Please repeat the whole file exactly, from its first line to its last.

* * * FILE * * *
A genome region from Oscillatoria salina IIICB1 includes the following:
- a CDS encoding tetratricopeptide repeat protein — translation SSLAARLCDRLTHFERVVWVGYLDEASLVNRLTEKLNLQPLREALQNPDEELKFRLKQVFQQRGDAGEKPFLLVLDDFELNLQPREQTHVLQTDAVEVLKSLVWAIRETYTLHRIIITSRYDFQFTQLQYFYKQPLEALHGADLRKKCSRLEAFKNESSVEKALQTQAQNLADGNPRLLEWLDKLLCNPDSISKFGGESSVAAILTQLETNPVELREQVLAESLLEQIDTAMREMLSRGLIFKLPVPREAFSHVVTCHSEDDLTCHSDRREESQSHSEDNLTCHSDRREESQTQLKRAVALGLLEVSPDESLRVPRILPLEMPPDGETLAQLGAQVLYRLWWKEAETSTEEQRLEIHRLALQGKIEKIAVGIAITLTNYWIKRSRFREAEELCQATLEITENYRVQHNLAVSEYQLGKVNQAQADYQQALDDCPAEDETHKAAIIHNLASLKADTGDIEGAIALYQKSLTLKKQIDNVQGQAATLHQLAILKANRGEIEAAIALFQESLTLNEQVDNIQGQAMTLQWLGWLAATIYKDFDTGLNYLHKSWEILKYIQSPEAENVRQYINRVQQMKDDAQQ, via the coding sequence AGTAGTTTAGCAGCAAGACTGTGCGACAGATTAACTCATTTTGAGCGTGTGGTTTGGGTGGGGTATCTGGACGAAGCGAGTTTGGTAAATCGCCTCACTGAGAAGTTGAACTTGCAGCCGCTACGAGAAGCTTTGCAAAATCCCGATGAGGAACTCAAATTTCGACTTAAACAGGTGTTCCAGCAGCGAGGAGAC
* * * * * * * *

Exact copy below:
A genome region from Oscillatoria salina IIICB1 includes the following:
- a CDS encoding tetratricopeptide repeat protein — translation SSLAARLCDRLTHFERVVWVGYLDEASLVNRLTEKLNLQPLREALQNPDEELKFRLKQVFQQRGDAGEKPFLLVLDDFELNLQPREQTHVLQTDAVEVLKSLVWAIRETYTLHRIIITSRYDFQFTQLQYFYKQPLEALHGADLRKKCSRLEAFKNESSVEKALQTQAQNLADGNPRLLEWLDKLLCNPDSISKFGGESSVAAILTQLETNPVELREQVLAESLLEQIDTAMREMLSRGLIFKLPVPREAFSHVVTCHSEDDLTCHSDRREESQSHSEDNLTCHSDRREESQTQLKRAVALGLLEVSPDESLRVPRILPLEMPPDGETLAQLGAQVLYRLWWKEAETSTEEQRLEIHRLALQGKIEKIAVGIAITLTNYWIKRSRFREAEELCQATLEITENYRVQHNLAVSEYQLGKVNQAQADYQQALDDCPAEDETHKAAIIHNLASLKADTGDIEGAIALYQKSLTLKKQIDNVQGQAATLHQLAILKANRGEIEAAIALFQESLTLNEQVDNIQGQAMTLQWLGWLAATIYKDFDTGLNYLHKSWEILKYIQSPEAENVRQYINRVQQMKDDAQQ, via the coding sequence AGTAGTTTAGCAGCAAGACTGTGCGACAGATTAACTCATTTTGAGCGTGTGGTTTGGGTGGGGTATCTGGACGAAGCGAGTTTGGTAAATCGCCTCACTGAGAAGTTGAACTTGCAGCCGCTACGAGAAGCTTTGCAAAATCCCGATGAGGAACTCAAATTTCGACTTAAACAGGTGTTCCAGCAGCGAGGAGAC